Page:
In 2010, Stephanopoulos, Parayil, and other MIT researchers published their first paper on the work in Science. In it, they describe engineering microbes with a metabolic pathway of 17 complex intermediate steps that could produce large quantities of critical intermediate compounds of the cancer drug, Taxol, originally extracted from Pacific yew tree bark. To do so, the researchers added enzymes and plant genes to the pathway, which helped catalyze the intermediate steps and eliminate bottlenecks that slowed the pathway. Doing so increased production of the compounds 1,000 times over traditional microbe-engineering methods.

A major feature of the paper, Parayil says, was using enzymes to cut the linear pathway into a network of separate, distinct modules that can be more easily controlled and modified, a process referred to as multivariate modular metabolic engineering (MMME). “Basically, the core concept was simplifying the biology for engineering,” he says. Around the same time, a researcher from a company in the flavor and fragrance industry was visiting MIT through the Industrial Liaison Program (ILP) to learn about current innovations. After meeting with Stephanopoulos and Parayil, the representative persuaded her company to fund further development of the technology. In 2012, the two researchers launched Manus’ lab in Cambridge to commercialize the technology.

Stephanopoulos points to this initial industrial collaboration, facilitated through the ILP, as a stepping stone in Manus’ success. Apart from funding, the unnamed company provided insights about manufacturing and getting other companies to buy into the idea of novel technologies. “That was one of our competitive advantages. We learned a lot by working with this company from day one,” Stephanopoulos says.

On his end, Parayil brought the business idea to MIT’s Innovation Teams (i-Teams), where students from across disciplines flesh out strategies for turning lab technologies into commercial products , and to the Martin Trust Center for MIT Entrepreneurship, the ILP, and classes such as 15.366 (Energy Ventures), which helped him refine a business plan and contact customers, among other things. “Those were unique experiences that showed how to translate technology from the lab to market,” Parayil says.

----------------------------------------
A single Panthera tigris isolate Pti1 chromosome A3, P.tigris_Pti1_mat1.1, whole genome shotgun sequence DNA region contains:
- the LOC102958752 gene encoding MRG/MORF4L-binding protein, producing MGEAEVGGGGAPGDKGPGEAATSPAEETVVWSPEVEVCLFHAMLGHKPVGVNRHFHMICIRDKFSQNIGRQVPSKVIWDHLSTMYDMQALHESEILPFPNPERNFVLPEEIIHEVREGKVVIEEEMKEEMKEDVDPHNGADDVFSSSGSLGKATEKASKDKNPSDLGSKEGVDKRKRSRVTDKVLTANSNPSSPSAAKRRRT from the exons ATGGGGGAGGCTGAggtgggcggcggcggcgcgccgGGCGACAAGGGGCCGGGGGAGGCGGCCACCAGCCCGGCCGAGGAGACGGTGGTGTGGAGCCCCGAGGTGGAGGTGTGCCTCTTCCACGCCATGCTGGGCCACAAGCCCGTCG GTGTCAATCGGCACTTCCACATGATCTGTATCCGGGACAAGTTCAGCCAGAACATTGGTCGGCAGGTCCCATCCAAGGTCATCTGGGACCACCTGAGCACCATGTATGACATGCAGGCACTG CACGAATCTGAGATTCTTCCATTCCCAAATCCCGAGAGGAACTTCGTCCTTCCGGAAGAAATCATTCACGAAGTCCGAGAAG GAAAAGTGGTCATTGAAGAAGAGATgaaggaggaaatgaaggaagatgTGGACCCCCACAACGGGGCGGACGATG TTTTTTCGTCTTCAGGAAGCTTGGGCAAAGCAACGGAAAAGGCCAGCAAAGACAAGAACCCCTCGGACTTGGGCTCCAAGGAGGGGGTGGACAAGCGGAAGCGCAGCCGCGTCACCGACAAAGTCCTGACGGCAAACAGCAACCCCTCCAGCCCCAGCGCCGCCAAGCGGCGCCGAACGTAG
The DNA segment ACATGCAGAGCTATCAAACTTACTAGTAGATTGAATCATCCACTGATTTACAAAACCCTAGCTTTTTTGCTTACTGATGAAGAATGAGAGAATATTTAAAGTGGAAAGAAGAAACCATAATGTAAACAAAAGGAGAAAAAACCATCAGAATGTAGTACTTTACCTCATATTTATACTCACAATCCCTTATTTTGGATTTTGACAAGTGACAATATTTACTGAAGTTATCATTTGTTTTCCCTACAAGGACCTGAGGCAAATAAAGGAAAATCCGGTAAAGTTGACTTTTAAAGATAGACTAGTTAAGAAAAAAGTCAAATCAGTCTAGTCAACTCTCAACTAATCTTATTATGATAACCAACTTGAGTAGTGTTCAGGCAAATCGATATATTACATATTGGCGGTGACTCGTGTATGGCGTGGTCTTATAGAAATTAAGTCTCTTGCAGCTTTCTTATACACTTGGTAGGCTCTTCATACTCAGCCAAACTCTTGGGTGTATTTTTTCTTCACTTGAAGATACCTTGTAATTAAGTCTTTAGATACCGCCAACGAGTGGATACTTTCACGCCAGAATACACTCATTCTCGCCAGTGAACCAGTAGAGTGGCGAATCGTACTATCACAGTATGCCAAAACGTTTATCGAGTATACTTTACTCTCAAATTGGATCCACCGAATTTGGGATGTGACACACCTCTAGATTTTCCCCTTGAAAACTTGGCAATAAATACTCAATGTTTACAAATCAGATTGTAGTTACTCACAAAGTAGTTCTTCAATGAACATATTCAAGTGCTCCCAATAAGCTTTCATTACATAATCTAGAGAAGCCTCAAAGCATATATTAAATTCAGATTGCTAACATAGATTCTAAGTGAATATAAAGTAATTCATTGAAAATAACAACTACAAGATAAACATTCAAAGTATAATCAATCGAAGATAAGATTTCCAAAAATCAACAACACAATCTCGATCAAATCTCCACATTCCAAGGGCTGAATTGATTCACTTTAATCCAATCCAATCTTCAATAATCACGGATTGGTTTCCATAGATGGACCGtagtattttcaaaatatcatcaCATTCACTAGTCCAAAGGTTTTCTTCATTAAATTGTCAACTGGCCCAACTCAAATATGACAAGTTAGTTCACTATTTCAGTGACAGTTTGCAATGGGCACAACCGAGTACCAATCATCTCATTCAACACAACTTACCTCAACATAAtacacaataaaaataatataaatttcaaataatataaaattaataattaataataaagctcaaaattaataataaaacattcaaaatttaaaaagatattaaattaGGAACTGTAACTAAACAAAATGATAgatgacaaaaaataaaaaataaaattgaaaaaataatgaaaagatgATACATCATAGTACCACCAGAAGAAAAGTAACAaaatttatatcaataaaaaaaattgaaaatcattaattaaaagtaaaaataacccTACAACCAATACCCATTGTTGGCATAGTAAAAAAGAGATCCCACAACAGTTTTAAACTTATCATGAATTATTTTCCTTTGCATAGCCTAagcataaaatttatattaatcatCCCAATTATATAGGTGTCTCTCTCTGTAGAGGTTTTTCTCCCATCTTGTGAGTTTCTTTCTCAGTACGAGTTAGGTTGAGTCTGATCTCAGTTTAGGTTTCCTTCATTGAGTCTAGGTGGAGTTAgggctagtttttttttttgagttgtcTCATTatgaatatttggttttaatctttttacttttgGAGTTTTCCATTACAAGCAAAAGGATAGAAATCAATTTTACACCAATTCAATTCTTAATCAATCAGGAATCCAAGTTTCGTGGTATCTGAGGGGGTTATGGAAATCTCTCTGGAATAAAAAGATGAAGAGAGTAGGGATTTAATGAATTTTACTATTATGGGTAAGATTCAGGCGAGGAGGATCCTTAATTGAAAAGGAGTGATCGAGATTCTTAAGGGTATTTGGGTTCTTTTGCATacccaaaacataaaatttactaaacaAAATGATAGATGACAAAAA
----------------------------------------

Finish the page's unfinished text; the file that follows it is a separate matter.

Today, Manus’ technology has been verified in a number of academic publications, including in Science and PNAS. Along with MMME, the process now incorporates pathway integrated protein engineering, which uses design tools to enable fast and efficient enzyme engineering, and integrated multivariate omics analysis, a suite of analytics tools to uncover bottlenecks in metabolic pathways.

Apart from cutting costs and use of land resources, the technology also represents a platform “that can aid in the discovery of new molecules,” Parayil says. In nature, for instance, a compound extracted from a plant represents the end product of long, complex metabolic processes with many intermediate steps. Currently, there’s no way to discover all the compounds produced along the way.

Manus, however, can monitor the entire metabolic pathway and identify, tweak, and potentially extract previously untested compounds produced at any stage. In doing so, “you multiply incredibly the number of chemicals that may have very important properties as, say, pharmaceuticals, flavors, and pesticides,” Stephanopoulos says. But that’s further down the road, he adds.

This year is “particularly critical” for Manus, Stephanopoulos says. The Cambridge-based startup is currently ramping up production for commercialization of the sweetener and other products. “If Manus demonstrates the ability to produce compounds at commercial scale, it will seal the credibility of company as a serious contender in the area of biotechnology and fragrance, flavour, and sweetener manufacturing,” he says.

This article has been republished from materials provided by MIT. Note: material may have been edited for length and content. For further information, please contact the cited source.